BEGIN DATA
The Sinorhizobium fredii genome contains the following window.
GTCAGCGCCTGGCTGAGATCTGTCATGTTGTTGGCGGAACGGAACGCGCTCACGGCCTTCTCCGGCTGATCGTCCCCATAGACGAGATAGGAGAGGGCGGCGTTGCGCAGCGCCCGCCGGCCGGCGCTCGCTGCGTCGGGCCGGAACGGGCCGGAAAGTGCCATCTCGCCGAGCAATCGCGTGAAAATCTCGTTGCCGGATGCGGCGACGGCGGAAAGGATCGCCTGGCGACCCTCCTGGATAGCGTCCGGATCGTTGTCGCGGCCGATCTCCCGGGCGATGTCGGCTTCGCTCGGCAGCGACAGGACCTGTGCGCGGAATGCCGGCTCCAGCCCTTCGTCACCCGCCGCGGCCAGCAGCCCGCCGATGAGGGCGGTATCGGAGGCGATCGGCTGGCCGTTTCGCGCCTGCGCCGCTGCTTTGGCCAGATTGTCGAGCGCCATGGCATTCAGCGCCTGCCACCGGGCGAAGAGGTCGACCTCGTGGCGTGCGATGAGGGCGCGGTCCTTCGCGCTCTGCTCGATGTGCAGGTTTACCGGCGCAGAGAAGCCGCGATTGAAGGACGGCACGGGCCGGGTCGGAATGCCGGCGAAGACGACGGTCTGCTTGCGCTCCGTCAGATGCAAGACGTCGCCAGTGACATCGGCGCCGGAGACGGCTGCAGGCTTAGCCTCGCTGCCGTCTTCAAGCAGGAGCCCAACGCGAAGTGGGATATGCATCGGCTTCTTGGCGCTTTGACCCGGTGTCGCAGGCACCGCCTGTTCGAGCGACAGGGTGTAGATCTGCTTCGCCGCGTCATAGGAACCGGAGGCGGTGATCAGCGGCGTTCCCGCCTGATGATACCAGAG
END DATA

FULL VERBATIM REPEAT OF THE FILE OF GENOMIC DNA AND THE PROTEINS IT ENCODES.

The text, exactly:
The Sinorhizobium fredii genome contains the following window.
GTCAGCGCCTGGCTGAGATCTGTCATGTTGTTGGCGGAACGGAACGCGCTCACGGCCTTCTCCGGCTGATCGTCCCCATAGACGAGATAGGAGAGGGCGGCGTTGCGCAGCGCCCGCCGGCCGGCGCTCGCTGCGTCGGGCCGGAACGGGCCGGAAAGTGCCATCTCGCCGAGCAATCGCGTGAAAATCTCGTTGCCGGATGCGGCGACGGCGGAAAGGATCGCCTGGCGACCCTCCTGGATAGCGTCCGGATCGTTGTCGCGGCCGATCTCCCGGGCGATGTCGGCTTCGCTCGGCAGCGACAGGACCTGTGCGCGGAATGCCGGCTCCAGCCCTTCGTCACCCGCCGCGGCCAGCAGCCCGCCGATGAGGGCGGTATCGGAGGCGATCGGCTGGCCGTTTCGCGCCTGCGCCGCTGCTTTGGCCAGATTGTCGAGCGCCATGGCATTCAGCGCCTGCCACCGGGCGAAGAGGTCGACCTCGTGGCGTGCGATGAGGGCGCGGTCCTTCGCGCTCTGCTCGATGTGCAGGTTTACCGGCGCAGAGAAGCCGCGATTGAAGGACGGCACGGGCCGGGTCGGAATGCCGGCGAAGACGACGGTCTGCTTGCGCTCCGTCAGATGCAAGACGTCGCCAGTGACATCGGCGCCGGAGACGGCTGCAGGCTTAGCCTCGCTGCCGTCTTCAAGCAGGAGCCCAACGCGAAGTGGGATATGCATCGGCTTCTTGGCGCTTTGACCCGGTGTCGCAGGCACCGCCTGTTCGAGCGACAGGGTGTAGATCTGCTTCGCCGCGTCATAGGAACCGGAGGCGGTGATCAGCGGCGTTCCCGCCTGATGATACCAGAG